For me, the greatest trait a person can possess is kindness. I’m not talking about wimpiness or a walk-all-over-me attitude,  but I wish for my son to possess a light that shines in his heart which pushes him to help his fellow human beings (friend or not) and would never allow him to hurt someone else on purpose. I already see this in him, but I will continue to teach him through my own actions and through discussions about his life experiences on how important it is to keep that light burning. If we are to leave a mark on this world, shouldn’t it be to make it a better place?  I want my son to be known as a good guy – sensitive, generous and sincere. We’ve all been knocked down, whether by illness or abuse or bullying or poverty or  prejudice. Everyone carries around their own share of pain. Isn’t it time to be kinder, be the bigger person and not perpetuate the hate?

It’s not aways easy to be kind, and that is why it takes courage. My wish is for my son to have courage and strength. He should stand up for what he believes in. He should stand up for anyone who is getting bullied or harassed. And most important of all, he should have the courage to show his feelings. I understand the courage that it takes, because the fear of rejection is strong. Also, you don’t know how the other person will react; most crushing can be when someone doesn’t react at all. However, in this one life we are given, we should not squander our feelings, but instead share them boldly. Secrets can diminish us, but those that speak their truth can stand proud in knowing they are not holding anything back.

I want him to discover his passions and live them. He’s 6 now, so he wants to be everything from an opera singer, spy, magician, superhero, video game designer and an architect. As he grows, he will discover what really excites him and makes his pulse race. I would never dictate what that should be. I will certainly be unwavering in my desire for him to have a passion for learning, because that’s where it all begins. From there, he can see where his talents lie and what he wants to do with them. I hope he sees my tenacity and learns the importance of never giving up. With dreams, goals and hard work, one can accomplish whatever they desire.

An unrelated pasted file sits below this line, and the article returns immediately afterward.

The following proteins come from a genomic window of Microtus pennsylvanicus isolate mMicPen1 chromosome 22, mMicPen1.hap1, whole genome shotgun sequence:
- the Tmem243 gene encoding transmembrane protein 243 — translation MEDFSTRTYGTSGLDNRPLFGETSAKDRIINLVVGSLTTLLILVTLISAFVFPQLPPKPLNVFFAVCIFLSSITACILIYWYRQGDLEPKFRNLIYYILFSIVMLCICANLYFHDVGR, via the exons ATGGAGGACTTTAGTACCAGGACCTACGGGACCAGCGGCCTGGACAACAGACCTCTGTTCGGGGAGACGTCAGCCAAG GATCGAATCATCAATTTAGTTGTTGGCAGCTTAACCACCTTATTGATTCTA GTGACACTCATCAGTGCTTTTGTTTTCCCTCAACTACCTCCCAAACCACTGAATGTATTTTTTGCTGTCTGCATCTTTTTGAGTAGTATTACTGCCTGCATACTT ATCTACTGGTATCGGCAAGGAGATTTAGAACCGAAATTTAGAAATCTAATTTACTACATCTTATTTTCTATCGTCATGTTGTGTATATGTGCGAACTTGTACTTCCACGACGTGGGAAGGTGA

I wish for him to have true-blue friends. Of course this means that he needs to be a true-blue friend. He doesn’t need a ton of them, but a special few that share his interests and values, friends that can make him laugh and friends that encourage him to think about things differently. He should be loyal and forgiving and love them like family. True friends help you when you fall, and in our lives there are plenty of times when we need a little help.

My little boy will grow up and fall in love. He will probably have his heart broken numerous times, but when the time is right I hope he finds “the one” partner for him. Whomever he dates and ultimately chooses, he needs to show that kindness in his heart, communicate well, love with everything he’s got, be a gentleman and cherish and protect the heart he holds. He needs to know when to say “I’m sorry,” and love passionately. He needs to have patience and gratitude and never give up on that person. And hopefully, by showing him all the love I have for him and what a great person he is, he will know what he deserves – someone that will cherish him as much as I do.

I don’t think it’s bad to ponder the frailty of life and let it guide you. Although your ideals may be much different than mine, I believe it’s important to know what those ideals are. What message are you giving to the world? Are you living and loving with passion? Are you sharing your truth, your soul? I don’t want Death to visit me for a long, long time. But when he does, I don’t want there to be anything in me left unspoken.